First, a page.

Lance Armstrong and George Hincapie have some fun in the desert

Time: 2018-08-31
Summary: Epic Rides' 24-hour event began the mountain biking season with over 4,000 people camping at the race north of Tuscon. This year the 2,000 spots for racers sold out in just seven hours. It remains the largest 24-hour mountain biking event in the US and certainly one of the largest in the world.
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Epic Rides' 24-hour event began the mountain biking season with over 4,000 people camping at the race north of Tuscon. This year the 2,000 spots for racers sold out in just seven hours. It remains the largest 24-hour mountain biking event in the US and certainly one of the largest in the world.

Former pros Armstrong and Hincapie planned to join Christian Vande Velde and Dylan Casey in the four-person Men’s Open, but Vande Velde fell ill before the event and was replaced by triathlete Julia Polloreno.

"It's a killer vibe, really, not like anything else I've done before," Armstrong said when asked about the event. "We rode yesterday and the weather was pouring rain, cold and miserable. Now because of the rain the course is perfect."

Armstrong is banned from officially sanctioned events, so the relaxed atmosphere and community at the Epic Rides 24-hour mountain bike race was a perfect fit for him and his crew.

When asked about the Wedo Team strategy this year, Armstrong didn't hesitate: "We're going slow, having fun, and drinking." Having said that, Hincapie, who is expected to race at Cape Epic again this year, consistently recorded some of the fastest laps on the course, finishing two of his three laps in less than an hour each. The team eventually finished in the bottom half of the category.

Racing took place on Willow Springs Ranch about 30 miles from Tuscon, to the west of the 3,050-metre Catalina Mountain Range. While Tuscon has had an extremely mild and dry winter, two solid days of rain on Thursday and Friday made the car trip to the race extremely difficult. Bonnie Springs Rd., a 19km dirt road that leads to the event, actually had to be closed to non-four-wheel vehicles on Friday due to the deep mud.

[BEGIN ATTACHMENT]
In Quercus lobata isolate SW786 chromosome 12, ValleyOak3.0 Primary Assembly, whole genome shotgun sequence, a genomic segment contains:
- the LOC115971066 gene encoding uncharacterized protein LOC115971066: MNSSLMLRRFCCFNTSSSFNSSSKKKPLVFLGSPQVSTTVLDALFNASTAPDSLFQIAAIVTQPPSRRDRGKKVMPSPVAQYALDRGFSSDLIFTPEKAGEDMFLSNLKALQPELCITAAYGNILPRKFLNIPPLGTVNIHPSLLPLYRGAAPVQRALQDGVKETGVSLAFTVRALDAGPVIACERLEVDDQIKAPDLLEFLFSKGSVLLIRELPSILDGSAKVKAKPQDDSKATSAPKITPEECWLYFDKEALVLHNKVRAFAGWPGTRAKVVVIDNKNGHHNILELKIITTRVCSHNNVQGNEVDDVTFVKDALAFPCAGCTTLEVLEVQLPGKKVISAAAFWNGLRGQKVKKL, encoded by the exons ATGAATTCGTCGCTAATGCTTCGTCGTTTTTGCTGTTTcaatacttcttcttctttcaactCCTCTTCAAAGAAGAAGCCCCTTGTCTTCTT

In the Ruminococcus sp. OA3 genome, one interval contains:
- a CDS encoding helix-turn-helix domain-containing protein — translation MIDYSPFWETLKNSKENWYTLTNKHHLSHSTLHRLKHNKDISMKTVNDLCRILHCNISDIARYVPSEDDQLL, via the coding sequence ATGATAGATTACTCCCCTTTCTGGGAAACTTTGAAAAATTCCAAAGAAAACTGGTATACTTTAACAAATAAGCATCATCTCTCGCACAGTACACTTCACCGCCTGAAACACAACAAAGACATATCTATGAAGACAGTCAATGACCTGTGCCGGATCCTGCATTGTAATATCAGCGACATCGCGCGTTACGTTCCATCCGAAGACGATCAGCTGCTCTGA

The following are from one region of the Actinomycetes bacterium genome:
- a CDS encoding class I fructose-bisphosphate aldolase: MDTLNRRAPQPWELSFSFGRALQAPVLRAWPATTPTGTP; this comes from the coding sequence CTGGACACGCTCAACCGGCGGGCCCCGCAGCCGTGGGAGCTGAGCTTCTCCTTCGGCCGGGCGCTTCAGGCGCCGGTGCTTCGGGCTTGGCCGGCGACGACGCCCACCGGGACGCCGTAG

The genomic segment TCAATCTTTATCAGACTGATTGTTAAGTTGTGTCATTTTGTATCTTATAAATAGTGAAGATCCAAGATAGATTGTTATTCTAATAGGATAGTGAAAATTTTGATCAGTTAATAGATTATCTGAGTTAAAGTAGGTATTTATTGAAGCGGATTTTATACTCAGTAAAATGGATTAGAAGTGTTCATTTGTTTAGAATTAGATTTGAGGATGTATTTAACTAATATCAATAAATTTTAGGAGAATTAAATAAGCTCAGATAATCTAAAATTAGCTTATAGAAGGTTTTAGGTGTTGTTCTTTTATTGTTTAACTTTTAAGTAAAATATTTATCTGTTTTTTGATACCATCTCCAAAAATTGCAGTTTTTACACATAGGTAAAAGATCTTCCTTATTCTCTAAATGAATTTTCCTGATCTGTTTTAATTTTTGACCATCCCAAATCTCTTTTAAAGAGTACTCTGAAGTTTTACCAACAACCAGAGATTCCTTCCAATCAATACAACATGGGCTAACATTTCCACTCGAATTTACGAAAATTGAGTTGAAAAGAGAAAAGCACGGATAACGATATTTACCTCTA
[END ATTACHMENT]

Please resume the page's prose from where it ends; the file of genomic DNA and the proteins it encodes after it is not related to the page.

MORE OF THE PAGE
The course is 25.5km long and consists of desert singletrack, fire road, and some very rocky terrain. There were 375 metres of climbing per lap. The top riders were able to average an astounding 28km per hour on the course.

Taylor Lideen from Phoenix won the Solo Men's race with a total of 20 laps or 512km. His fastest lap was 1:02 and slowest was 1:24 during the night. Kaitlyn Boyle from Prescott, Arizona, won the Solo Female race with 18 laps. Carla Williams from Roanoke, Virginia, also rode 17 laps but 43 minutes slower than Boyle.

The Average Joey's 4-person Men's Open Team won that category by clocking an impressive 22 laps for 563kms. M&M Cycling Youngsters finished in second place with 21 laps. CZ Racing's 4-Person Women's Open team crushed the competition with an astounding 19 laps. The closest team to them had 14 laps.

Timon Fish from Albuquerque, New Mexico, won the Men's Singlespeed race with 18 laps. Ann Sudoh won the Women's Singlespeed race with 13 laps. Lindsay Nohl also clocked 13 laps but was 48 minutes off the pace of Sudoh.

In one of the most impressive results of the weekend, Nash Dory and Collin DiMattio completed 22 laps in the Duo Male category, equaling the winning result of the 4-person Average Joey's Open Team. Esther Blom-Geiser and Rachel Alter completed 16 laps to win the Duo Female competition.

Todd Sadow, Epic Rides President and Co-Founder was pleased with the weekend. He remarked, “To see the growing popularity of the #24HOP is proof the 24-hour relay race format is a great way to gather folks who love the outdoors and mountain bikes”.

The 2018 edition of the 24-Hours in the Old Pueblo was dedicated to Victoria Cramer, who is a published author and cancer survivor. She has missed only two years of the event, and even raced while undergoing chemotherapy. Her struggle is documented in her memoir, "Living Life Loudly". 



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